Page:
Bill Murray offers contributions to the film industry that few dramatic actors can offer. “The wider basis of sentimental comedy…was the particular kind of humanitarian feeling, the strong if inarticulate appeal to a fundamental “goodness of heart”; the sense of every individual’s closeness to vice and folly…” (Wojcik 103). His background in comedy and his inherent ability to portray both genres in one character gives his roles a sense of reality that most dramatic actors miss because their dramatic style relates more to fantastical scenarios and worlds than human ones. For example, Robert DeNiro and Cuba Gooding Jr. succeeded in dramatic roles and fell into the slapstick genre of comedy. In movies like Meet the Parents, Rat Race, and Boat Trip the originally iconic dramatic actors short change their images by failing to offer a realistic, relatable, character. Their roles serve simply to deliver the humorous lines written for them, instead of an embodiment of the human condition. Whereas Bill Murray succeeds both in the comedic role of Phil Connors and the dramatic roles of Bob Harris and Don Johnston in delivering emotions we identify with, DeNiro and Gooding’s roles come across more clownish than sentimental. Thus, Murray gives us characters that mean something and teach us something about ourselves in comparison to dramatic actors whose only comedic offerings are slapstick gags.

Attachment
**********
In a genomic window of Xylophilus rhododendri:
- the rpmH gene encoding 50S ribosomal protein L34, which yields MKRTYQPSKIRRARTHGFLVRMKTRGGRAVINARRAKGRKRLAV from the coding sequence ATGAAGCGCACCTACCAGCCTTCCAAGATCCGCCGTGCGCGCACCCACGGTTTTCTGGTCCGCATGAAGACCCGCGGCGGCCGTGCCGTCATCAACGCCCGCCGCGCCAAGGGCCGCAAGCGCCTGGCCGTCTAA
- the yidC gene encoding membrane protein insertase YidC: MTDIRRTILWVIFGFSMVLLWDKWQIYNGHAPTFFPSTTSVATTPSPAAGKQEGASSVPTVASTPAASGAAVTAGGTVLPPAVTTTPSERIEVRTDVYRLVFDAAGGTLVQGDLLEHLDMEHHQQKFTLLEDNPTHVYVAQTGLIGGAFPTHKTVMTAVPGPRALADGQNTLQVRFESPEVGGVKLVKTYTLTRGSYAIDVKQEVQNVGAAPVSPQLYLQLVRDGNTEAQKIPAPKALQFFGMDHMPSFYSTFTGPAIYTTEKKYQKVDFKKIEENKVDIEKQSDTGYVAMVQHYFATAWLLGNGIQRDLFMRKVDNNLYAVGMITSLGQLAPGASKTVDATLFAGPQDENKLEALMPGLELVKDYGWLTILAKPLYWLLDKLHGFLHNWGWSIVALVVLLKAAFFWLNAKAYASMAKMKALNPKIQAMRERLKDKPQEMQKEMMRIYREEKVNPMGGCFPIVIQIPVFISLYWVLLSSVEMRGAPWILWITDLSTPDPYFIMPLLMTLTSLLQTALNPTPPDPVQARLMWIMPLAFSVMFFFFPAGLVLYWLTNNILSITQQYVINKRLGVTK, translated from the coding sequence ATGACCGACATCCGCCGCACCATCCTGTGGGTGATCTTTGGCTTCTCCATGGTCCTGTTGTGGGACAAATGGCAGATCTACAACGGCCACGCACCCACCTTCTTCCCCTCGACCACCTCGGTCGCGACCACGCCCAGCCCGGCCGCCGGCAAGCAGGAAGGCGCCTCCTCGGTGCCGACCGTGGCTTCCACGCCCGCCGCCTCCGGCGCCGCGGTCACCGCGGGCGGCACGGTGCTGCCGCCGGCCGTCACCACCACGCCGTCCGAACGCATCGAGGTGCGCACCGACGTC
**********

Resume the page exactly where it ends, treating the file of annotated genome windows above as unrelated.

Murray’s career has given us many memorable roles. What stands out to viewers across Murray’s entire catalog of films, comedic or dramatic or both, is his undeniably powerful ability to get to our guts, to tap into emotions that are raw and familiar and even, at times, painful. When Bob Harris stands in the cramped Tokyo elevator we need only that forlorn head tilt to read the unbridled emotion broiling within him (IMDB.com: Lost In Translation). This significant career has given us characters that are dramatic not just because of the plot but because of the exposition Murray brings to the roles. He truly achieves any ambitious actor’s ultimate goal; as Pamela Wojcik states in her book Movie Acting, the Film Reader, “an actor should not just adopt a broad specialization in comedy or drama, but should carve out a niche in small roles” (Wojcik 182). Certainly, Murray has found his niche. Among his peers, Murray has risen to incredible heights and will undoubtedly continue to give us performances we would surely be remiss without.
“Old Stone Face Cracks”. (October 2005). The Guardian Online. 2008. .
Profile for Bill Murray on IMDB.com. Online, Internet. Internet Movie Database.
Profile for Lost In Translation on IMDB.com. Online. Internet. Internet Movie Database. 2008.
Wojcik, Pamela Robertson. Movie Acting, The Film Reader. (2004). Routledge: New York. 256 pages.